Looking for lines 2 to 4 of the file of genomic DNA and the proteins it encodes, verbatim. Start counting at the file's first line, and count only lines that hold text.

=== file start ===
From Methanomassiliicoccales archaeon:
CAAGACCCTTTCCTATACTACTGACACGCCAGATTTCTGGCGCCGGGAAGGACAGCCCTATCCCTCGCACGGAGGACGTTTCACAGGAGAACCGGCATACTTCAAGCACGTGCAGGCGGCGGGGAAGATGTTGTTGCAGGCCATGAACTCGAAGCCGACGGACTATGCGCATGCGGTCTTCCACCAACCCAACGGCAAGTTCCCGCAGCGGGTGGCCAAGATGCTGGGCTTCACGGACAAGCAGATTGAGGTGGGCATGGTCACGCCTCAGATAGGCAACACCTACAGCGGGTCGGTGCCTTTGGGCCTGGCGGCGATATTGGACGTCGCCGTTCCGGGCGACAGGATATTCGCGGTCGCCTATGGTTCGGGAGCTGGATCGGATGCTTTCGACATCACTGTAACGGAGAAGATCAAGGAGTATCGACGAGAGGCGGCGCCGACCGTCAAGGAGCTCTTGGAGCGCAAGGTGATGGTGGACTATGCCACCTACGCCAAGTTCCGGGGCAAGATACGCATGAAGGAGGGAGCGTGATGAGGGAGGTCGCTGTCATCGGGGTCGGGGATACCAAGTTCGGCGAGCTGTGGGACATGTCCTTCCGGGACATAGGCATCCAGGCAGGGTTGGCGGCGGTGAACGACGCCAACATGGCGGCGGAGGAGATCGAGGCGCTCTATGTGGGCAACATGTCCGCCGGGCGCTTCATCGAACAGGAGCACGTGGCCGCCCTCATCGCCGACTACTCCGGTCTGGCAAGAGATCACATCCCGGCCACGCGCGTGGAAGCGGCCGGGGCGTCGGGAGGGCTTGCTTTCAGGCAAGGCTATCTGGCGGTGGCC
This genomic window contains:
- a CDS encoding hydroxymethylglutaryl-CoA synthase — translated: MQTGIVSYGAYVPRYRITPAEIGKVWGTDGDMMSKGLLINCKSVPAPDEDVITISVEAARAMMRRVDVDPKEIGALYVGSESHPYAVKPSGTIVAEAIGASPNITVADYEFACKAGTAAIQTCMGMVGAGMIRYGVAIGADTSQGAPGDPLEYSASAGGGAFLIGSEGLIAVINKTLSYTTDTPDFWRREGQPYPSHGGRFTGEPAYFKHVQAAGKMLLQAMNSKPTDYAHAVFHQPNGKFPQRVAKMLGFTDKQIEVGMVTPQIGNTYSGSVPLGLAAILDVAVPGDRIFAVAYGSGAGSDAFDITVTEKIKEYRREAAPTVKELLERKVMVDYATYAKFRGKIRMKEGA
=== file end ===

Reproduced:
CAAGACCCTTTCCTATACTACTGACACGCCAGATTTCTGGCGCCGGGAAGGACAGCCCTATCCCTCGCACGGAGGACGTTTCACAGGAGAACCGGCATACTTCAAGCACGTGCAGGCGGCGGGGAAGATGTTGTTGCAGGCCATGAACTCGAAGCCGACGGACTATGCGCATGCGGTCTTCCACCAACCCAACGGCAAGTTCCCGCAGCGGGTGGCCAAGATGCTGGGCTTCACGGACAAGCAGATTGAGGTGGGCATGGTCACGCCTCAGATAGGCAACACCTACAGCGGGTCGGTGCCTTTGGGCCTGGCGGCGATATTGGACGTCGCCGTTCCGGGCGACAGGATATTCGCGGTCGCCTATGGTTCGGGAGCTGGATCGGATGCTTTCGACATCACTGTAACGGAGAAGATCAAGGAGTATCGACGAGAGGCGGCGCCGACCGTCAAGGAGCTCTTGGAGCGCAAGGTGATGGTGGACTATGCCACCTACGCCAAGTTCCGGGGCAAGATACGCATGAAGGAGGGAGCGTGATGAGGGAGGTCGCTGTCATCGGGGTCGGGGATACCAAGTTCGGCGAGCTGTGGGACATGTCCTTCCGGGACATAGGCATCCAGGCAGGGTTGGCGGCGGTGAACGACGCCAACATGGCGGCGGAGGAGATCGAGGCGCTCTATGTGGGCAACATGTCCGCCGGGCGCTTCATCGAACAGGAGCACGTGGCCGCCCTCATCGCCGACTACTCCGGTCTGGCAAGAGATCACATCCCGGCCACGCGCGTGGAAGCGGCCGGGGCGTCGGGAGGGCTTGCTTTCAGGCAAGGCTATCTGGCGGTGGCC
This genomic window contains:
- a CDS encoding hydroxymethylglutaryl-CoA synthase — translated: MQTGIVSYGAYVPRYRITPAEIGKVWGTDGDMMSKGLLINCKSVPAPDEDVITISVEAARAMMRRVDVDPKEIGALYVGSESHPYAVKPSGTIVAEAIGASPNITVADYEFACKAGTAAIQTCMGMVGAGMIRYGVAIGADTSQGAPGDPLEYSASAGGGAFLIGSEGLIAVINKTLSYTTDTPDFWRREGQPYPSHGGRFTGEPAYFKHVQAAGKMLLQAMNSKPTDYAHAVFHQPNGKFPQRVAKMLGFTDKQIEVGMVTPQIGNTYSGSVPLGLAAILDVAVPGDRIFAVAYGSGAGSDAFDITVTEKIKEYRREAAPTVKELLERKVMVDYATYAKFRGKIRMKEGA